We do not know who these people are, what their lives are like, what they have suffered or endured. These portraits reveal an existential quality that is present in all of us, but often masked or suppressed in an attempt to satisfy our desire for connection and comfort.
The images containing human presence are either posed portraits of a single subject, or candid moments captured of people of diverse ages and ethnicities interacting in different ways: exercising, fishing, having a picnic, or sharing a lovers’ embrace. In many of the portraits, the viewer can sense a subtle distance, not between the photographer and subject, but within the subjects themselves. We are invited into a brief moment of these individuals’ lives through Rozovsky’s lens, but there is still an invisible wall, built by a lingering sadness or a distant memory, a regret or fear, a longing hidden just behind the eyes. They are unspoken boundaries that we as viewers cannot penetrate. We do not know who these people are, what their lives are like, what they have suffered or endured. These portraits reveal an existential quality that is present in all of us, but often masked or suppressed in an attempt to satisfy our desire for connection and comfort. We attempt to break down these walls within ourselves as a way of letting others in, only to build them up again, brick by brick.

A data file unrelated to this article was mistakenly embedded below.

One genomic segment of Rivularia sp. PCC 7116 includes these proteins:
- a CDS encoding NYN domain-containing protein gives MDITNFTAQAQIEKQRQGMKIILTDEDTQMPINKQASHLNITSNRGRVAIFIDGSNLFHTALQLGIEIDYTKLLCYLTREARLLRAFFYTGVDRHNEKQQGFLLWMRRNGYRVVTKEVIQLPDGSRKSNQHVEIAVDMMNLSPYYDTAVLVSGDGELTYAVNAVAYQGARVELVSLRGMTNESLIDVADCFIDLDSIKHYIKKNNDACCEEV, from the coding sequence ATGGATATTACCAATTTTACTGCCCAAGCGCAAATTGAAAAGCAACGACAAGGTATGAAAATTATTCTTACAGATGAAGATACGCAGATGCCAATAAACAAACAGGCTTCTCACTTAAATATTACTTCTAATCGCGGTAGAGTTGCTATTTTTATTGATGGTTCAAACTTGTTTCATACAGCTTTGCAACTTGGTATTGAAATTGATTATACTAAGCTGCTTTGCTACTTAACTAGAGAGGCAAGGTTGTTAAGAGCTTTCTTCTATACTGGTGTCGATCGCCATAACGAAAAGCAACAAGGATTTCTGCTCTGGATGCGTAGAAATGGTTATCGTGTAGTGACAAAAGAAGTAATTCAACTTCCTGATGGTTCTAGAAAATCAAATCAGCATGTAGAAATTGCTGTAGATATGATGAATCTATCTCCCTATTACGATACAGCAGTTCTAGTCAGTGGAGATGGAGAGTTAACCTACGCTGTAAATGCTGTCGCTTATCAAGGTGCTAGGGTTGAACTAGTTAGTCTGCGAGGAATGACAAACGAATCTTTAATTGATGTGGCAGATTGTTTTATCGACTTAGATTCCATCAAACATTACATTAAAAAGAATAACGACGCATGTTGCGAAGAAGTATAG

At times, Rozovsky’s depiction of Prospect Park seems almost too perfect. Going through a decade’s worth of images made within the same square mile and editing them into a cohesive sequence is a difficult task. But the pictures and sequencing seem to be overly curated in a way that shows the park only in its best light, as a land of milk and honey. Occasionally, the viewing experience feels like looking at a book of portraits showing only the subjects’ best sides. There is an overly idyllic, often unrealistic sense of serenity and social cohesion. The beauty that is shown is an ideal visualization of beauty, the Platonic Form of natural perfection. But this seemingly glosses over the reality that many people find beauty in the mundane, the forgotten and abandoned aspects of a place. Beauty is relative, and often reflects our own internal states of mind and being. The result of Rozovsky’s portrayal of Prospect Park is a one-dimensional take on the concept of beauty.